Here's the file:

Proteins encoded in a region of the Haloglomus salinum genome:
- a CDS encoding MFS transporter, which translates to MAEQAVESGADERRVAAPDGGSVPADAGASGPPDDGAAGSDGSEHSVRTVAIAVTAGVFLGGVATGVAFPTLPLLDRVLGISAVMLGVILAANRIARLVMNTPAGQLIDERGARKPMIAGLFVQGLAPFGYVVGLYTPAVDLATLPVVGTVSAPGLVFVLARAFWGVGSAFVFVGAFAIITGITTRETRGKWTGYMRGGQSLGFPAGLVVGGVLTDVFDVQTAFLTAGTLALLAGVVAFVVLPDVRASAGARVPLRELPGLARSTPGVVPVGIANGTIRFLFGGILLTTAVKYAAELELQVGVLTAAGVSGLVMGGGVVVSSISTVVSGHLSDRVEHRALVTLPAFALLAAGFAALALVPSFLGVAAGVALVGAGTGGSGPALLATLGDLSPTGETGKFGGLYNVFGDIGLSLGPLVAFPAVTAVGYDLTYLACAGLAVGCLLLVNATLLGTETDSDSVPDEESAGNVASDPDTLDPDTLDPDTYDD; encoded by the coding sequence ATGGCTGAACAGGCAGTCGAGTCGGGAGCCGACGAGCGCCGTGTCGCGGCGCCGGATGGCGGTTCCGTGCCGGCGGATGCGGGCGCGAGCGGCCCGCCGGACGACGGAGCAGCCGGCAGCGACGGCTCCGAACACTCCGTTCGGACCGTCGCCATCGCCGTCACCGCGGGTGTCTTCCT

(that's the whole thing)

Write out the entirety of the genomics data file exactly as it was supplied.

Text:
Proteins encoded in a region of the Haloglomus salinum genome:
- a CDS encoding MFS transporter, which translates to MAEQAVESGADERRVAAPDGGSVPADAGASGPPDDGAAGSDGSEHSVRTVAIAVTAGVFLGGVATGVAFPTLPLLDRVLGISAVMLGVILAANRIARLVMNTPAGQLIDERGARKPMIAGLFVQGLAPFGYVVGLYTPAVDLATLPVVGTVSAPGLVFVLARAFWGVGSAFVFVGAFAIITGITTRETRGKWTGYMRGGQSLGFPAGLVVGGVLTDVFDVQTAFLTAGTLALLAGVVAFVVLPDVRASAGARVPLRELPGLARSTPGVVPVGIANGTIRFLFGGILLTTAVKYAAELELQVGVLTAAGVSGLVMGGGVVVSSISTVVSGHLSDRVEHRALVTLPAFALLAAGFAALALVPSFLGVAAGVALVGAGTGGSGPALLATLGDLSPTGETGKFGGLYNVFGDIGLSLGPLVAFPAVTAVGYDLTYLACAGLAVGCLLLVNATLLGTETDSDSVPDEESAGNVASDPDTLDPDTLDPDTYDD; encoded by the coding sequence ATGGCTGAACAGGCAGTCGAGTCGGGAGCCGACGAGCGCCGTGTCGCGGCGCCGGATGGCGGTTCCGTGCCGGCGGATGCGGGCGCGAGCGGCCCGCCGGACGACGGAGCAGCCGGCAGCGACGGCTCCGAACACTCCGTTCGGACCGTCGCCATCGCCGTCACCGCGGGTGTCTTCCT